The whole world is buzzing about the new rapidly spreading virus Zika. It’s transmitted to people via mosquito bites. People who contracted this virus experience fever, rashes, joint pain and redness in the eyes. Most commonly it doesn’t have any severe consequences and the symptoms last from a few days up to a week. The cases where hospitalization is required are quite rare and uncommon.
The Pan American Health Organization first alerted the public about the Zika virus infection in May 2015. The first reported case was in Brazil. After the outbreak in Brazil there were reports of Guillain-Barre syndrome and pregnant women who contracted the virus faced serious and unfortunate consequences. There were many pregnancy which ended with poor outcomes and birth defects.
There are 5 crucial things you need to know about this virus and you need to share this information with everyone you know so that people can get more informed. This will lower the risk of further spreading the disease.
The ZIka virus cannot be treated with medications nor prevented with a vaccine yet.
The culprit for this viral infection is the Aedes mosquito with an active infection. When they bite a human they transmit the infection and the person who was bitten becomes a carrier for as long as he has the symptoms.
The CDC reports that the virus is currently transmitted locally in Barbados, Bolivia, Brazil, Cape Verde, Colombia, Dominican Republic, Ecuador, El Salvador, French Guiana, Guadeloupe, Guatemala, Guyana, Haiti, Honduras, Martinique, Mexico, Panama, Paraguay, Puerto Rico, Saint Martin, Suriname, Samoa, the U.S. Virgin Islands and Venezuela.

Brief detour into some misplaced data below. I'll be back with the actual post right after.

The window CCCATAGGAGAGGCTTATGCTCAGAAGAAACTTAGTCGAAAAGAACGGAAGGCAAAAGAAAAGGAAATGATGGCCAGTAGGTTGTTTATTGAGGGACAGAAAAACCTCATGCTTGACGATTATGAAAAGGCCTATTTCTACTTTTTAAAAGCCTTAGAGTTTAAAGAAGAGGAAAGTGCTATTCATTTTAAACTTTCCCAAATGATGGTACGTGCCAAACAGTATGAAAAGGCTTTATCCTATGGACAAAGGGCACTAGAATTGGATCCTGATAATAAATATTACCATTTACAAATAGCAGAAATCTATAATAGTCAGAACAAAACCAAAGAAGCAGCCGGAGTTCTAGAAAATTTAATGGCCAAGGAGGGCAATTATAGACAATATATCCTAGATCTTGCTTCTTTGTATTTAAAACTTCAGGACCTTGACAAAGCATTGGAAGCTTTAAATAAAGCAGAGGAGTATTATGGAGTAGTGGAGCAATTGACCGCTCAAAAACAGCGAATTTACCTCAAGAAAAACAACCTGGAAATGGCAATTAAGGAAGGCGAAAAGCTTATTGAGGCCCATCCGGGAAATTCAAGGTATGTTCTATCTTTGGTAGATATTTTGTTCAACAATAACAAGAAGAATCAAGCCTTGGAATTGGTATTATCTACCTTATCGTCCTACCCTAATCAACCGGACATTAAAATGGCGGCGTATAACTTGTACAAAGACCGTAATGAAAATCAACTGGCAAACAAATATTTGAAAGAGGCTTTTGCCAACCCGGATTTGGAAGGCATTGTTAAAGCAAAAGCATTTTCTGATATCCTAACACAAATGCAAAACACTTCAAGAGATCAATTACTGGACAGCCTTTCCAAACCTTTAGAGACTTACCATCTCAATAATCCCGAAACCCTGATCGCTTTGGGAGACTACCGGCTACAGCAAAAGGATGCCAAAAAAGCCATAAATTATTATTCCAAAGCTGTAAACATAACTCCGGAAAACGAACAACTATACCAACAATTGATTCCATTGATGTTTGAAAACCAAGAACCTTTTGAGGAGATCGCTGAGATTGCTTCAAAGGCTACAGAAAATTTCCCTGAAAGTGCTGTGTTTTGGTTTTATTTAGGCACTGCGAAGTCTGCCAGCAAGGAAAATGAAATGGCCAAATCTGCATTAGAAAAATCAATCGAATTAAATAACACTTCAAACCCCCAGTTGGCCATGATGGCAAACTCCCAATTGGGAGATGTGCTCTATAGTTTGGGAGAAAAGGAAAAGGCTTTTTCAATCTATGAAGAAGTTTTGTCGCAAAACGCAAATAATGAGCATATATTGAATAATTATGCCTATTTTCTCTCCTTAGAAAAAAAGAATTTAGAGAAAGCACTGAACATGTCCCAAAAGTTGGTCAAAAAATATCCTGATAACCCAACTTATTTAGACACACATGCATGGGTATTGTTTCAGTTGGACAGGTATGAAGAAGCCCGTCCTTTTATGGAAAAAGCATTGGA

Since there is not a cure or treatment available against the virus all you can do to protect yourself from the virus is to avoid travelling to the countries where it’s present. If you must travel to any of the abovementioned countries safety measures and precautions are strongly advised by the CDC. Never go anywhere without an EPA-approved repellent over sunscreen, always wear long pants and long-sleeved blouses which thick enough to block a mosquito bite, and sleep in air-conditioned, screened rooms.
Scientists all around the globe are working non-stop in efforts to create a Zika virus vaccine but so far have been unsuccessful. Until they succeed in their efforts traditional mosquito control methods are being enforced. Spraying pesticides and emptying standing water receptacles where mosquitoes breed are just one of these measures. Local homeowners, hoteliers, tourists and everyone in fact is encouraged by the CDC to actively participate by eliminating standing water anywhere they see.
Studies show local control effective only marginally, because it’s so hard to get to every breeding area out there. Especially if we consider the fact that Aedes aegypti has evolved to live near humans and “can replicate in flower vases and other tiny sources of water,” according to microbiologist Brian Foy. All of this makes finding and exterminating the mosquitoes even more difficult.